1. Straight Life
2. Mr. Clean
3. Here's That Rainy Day
Freddie Hubbard - Trumpet, flugelhorn
George Benson - Guitar
Jack DeJohnette - Drums
Richie "Pablo" Ladrum - Percussion
Weldon Irvine - Tambourine
HerbieHancock - Piano
Joe Henderson - Tenor sax
Ron Carter - Bass
When the 1970's began, Freddie Hubbard had already established his reputation as a dazzling hard-bop trumpeter from the Clifford Brown school of blowing with a number of highly regarded Blue Note albums to his credit. Moving to CTI Records, Hubbard began a flirtation with jazz fusion, which was controversial at the time, but which resulted in a number of classic recordings including Straight Life.
This CTI Masterworks release which comes in at a meagre 36:10 minutes contains only the material from the original album. Leading off with a Hubbard original, the title-track portends what is to come as Hubbard and DeJohnette swap forays into the unfamiliar, before settling into a bluesy funky beat. Since this is the longest cut on the disc, all the participants get a chance to shine, with Joe Henderson on tenor taking a great turn showing off his musical resourcefulness. Herbie Hancock on piano and George Benson on guitar provide the backbone of the tune by setting out a groove that never wavers and keeps the whole track on fire.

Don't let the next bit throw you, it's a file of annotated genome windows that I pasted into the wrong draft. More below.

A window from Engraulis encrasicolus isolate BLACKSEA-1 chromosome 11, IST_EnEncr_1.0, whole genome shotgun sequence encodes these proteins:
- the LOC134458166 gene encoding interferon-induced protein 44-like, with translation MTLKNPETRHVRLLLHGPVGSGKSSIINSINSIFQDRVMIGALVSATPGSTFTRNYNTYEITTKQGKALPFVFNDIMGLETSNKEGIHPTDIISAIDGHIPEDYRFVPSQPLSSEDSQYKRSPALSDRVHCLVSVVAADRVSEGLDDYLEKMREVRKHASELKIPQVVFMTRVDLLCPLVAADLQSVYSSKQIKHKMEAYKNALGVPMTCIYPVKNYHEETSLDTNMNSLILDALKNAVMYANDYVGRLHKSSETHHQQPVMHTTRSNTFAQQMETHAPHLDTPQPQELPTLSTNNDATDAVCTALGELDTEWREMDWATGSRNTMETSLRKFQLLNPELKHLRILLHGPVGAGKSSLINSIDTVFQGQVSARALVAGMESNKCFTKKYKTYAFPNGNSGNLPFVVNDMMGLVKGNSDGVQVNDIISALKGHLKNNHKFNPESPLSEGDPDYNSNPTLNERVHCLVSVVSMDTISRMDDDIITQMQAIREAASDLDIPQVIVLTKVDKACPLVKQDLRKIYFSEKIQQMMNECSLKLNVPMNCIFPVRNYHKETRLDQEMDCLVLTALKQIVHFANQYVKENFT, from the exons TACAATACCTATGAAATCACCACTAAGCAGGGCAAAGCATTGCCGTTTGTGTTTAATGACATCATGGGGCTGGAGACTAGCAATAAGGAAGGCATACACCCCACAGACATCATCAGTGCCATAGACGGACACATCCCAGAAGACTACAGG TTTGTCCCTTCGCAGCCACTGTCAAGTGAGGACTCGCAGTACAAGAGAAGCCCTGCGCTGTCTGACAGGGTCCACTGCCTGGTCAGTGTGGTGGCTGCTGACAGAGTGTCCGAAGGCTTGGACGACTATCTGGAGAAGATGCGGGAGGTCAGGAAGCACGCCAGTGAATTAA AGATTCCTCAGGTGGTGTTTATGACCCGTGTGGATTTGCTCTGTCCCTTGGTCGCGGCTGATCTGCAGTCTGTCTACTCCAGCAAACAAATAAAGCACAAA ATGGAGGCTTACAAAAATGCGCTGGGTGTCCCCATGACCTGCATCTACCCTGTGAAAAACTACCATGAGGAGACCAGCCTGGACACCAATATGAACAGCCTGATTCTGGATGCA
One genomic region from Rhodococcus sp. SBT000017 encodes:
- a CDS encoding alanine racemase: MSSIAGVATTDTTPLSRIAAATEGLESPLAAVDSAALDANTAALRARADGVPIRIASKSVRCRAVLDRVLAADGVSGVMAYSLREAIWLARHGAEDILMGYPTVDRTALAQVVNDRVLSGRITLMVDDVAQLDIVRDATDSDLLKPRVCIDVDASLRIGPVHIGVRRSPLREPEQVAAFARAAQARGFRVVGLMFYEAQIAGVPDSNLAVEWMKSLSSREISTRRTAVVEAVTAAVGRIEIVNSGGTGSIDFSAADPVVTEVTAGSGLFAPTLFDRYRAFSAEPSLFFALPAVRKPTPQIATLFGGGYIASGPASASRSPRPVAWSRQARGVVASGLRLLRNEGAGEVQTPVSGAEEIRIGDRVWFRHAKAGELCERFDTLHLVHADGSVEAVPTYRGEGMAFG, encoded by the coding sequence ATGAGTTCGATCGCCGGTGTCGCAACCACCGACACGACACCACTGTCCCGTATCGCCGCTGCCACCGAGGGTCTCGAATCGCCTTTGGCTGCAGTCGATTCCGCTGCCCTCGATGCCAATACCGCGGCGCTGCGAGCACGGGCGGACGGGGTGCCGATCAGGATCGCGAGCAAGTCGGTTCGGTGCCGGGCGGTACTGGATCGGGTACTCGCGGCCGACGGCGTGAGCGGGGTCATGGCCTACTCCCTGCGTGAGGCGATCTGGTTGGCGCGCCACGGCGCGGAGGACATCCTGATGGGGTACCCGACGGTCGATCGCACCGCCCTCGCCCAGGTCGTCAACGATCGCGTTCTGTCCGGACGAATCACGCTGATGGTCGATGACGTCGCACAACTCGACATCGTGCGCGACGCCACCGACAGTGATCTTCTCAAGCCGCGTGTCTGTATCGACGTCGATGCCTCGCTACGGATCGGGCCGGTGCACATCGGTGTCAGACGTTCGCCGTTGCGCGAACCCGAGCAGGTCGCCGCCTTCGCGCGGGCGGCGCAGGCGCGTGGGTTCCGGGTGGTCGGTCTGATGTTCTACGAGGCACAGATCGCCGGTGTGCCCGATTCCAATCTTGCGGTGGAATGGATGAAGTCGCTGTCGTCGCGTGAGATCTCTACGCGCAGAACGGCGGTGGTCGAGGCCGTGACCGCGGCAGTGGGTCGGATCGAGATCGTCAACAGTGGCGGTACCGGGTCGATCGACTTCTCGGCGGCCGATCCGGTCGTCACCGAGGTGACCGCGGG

Weldon Irvine was an iconic figure in the jazz-fusion world. He wrote one of those cultural touchstone compositions Young, Gifted and Black and contributed the next tune on the disc Mr. Clean. Led by Hancock's energetic electric piano, Hubbard takes the opportunity to transcend musical style and show his chops and passion, while the rhythm section provides unwavering support in a mellower fashion. The disc closes with the ballad Here's That Rainy Day which seems to be completely out of step with the other featured tunes. Hubbard is on flugelhorn on which he evokes a warmer sound, thereby offering a tender lyrical interpretation, made all the more so by the romantic support given by Benson's guitar and Ron Carter's bass.
While not as critically acclaimed as some of his other funk-fusion discs such as Red Clay, nevertheless Hubbard demonstrated that he had command of the genre and was a musical force that could not be ignored.